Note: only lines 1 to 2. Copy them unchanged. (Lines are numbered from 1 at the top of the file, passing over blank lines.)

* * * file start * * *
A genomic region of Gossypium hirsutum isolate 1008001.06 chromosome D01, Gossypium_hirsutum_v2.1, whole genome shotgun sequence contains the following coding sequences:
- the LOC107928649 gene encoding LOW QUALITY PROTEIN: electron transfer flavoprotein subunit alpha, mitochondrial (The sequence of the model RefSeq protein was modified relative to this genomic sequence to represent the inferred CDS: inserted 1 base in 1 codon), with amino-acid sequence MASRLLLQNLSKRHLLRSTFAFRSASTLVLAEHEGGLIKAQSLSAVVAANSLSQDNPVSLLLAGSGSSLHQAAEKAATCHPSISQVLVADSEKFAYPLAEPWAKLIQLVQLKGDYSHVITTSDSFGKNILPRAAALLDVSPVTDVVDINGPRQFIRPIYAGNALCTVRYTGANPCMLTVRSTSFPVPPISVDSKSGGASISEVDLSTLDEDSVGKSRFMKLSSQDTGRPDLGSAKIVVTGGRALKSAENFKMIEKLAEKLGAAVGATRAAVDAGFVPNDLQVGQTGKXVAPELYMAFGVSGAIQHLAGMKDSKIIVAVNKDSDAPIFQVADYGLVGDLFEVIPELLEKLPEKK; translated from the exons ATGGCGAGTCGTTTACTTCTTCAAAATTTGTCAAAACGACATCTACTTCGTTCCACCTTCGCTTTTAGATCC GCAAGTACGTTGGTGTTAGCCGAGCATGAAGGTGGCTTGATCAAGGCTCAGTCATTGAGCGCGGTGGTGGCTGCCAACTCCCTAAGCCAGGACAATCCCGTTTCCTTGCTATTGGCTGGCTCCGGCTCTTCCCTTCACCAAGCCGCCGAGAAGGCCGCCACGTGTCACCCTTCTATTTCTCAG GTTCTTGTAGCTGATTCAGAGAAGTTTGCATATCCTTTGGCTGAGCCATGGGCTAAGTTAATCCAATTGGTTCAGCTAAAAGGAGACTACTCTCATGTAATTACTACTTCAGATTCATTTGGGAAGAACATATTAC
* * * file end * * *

A genomic region of Gossypium hirsutum isolate 1008001.06 chromosome D01, Gossypium_hirsutum_v2.1, whole genome shotgun sequence contains the following coding sequences:
- the LOC107928649 gene encoding LOW QUALITY PROTEIN: electron transfer flavoprotein subunit alpha, mitochondrial (The sequence of the model RefSeq protein was modified relative to this genomic sequence to represent the inferred CDS: inserted 1 base in 1 codon), with amino-acid sequence MASRLLLQNLSKRHLLRSTFAFRSASTLVLAEHEGGLIKAQSLSAVVAANSLSQDNPVSLLLAGSGSSLHQAAEKAATCHPSISQVLVADSEKFAYPLAEPWAKLIQLVQLKGDYSHVITTSDSFGKNILPRAAALLDVSPVTDVVDINGPRQFIRPIYAGNALCTVRYTGANPCMLTVRSTSFPVPPISVDSKSGGASISEVDLSTLDEDSVGKSRFMKLSSQDTGRPDLGSAKIVVTGGRALKSAENFKMIEKLAEKLGAAVGATRAAVDAGFVPNDLQVGQTGKXVAPELYMAFGVSGAIQHLAGMKDSKIIVAVNKDSDAPIFQVADYGLVGDLFEVIPELLEKLPEKK; translated from the exons ATGGCGAGTCGTTTACTTCTTCAAAATTTGTCAAAACGACATCTACTTCGTTCCACCTTCGCTTTTAGATCC GCAAGTACGTTGGTGTTAGCCGAGCATGAAGGTGGCTTGATCAAGGCTCAGTCATTGAGCGCGGTGGTGGCTGCCAACTCCCTAAGCCAGGACAATCCCGTTTCCTTGCTATTGGCTGGCTCCGGCTCTTCCCTTCACCAAGCCGCCGAGAAGGCCGCCACGTGTCACCCTTCTATTTCTCAG GTTCTTGTAGCTGATTCAGAGAAGTTTGCATATCCTTTGGCTGAGCCATGGGCTAAGTTAATCCAATTGGTTCAGCTAAAAGGAGACTACTCTCATGTAATTACTACTTCAGATTCATTTGGGAAGAACATATTAC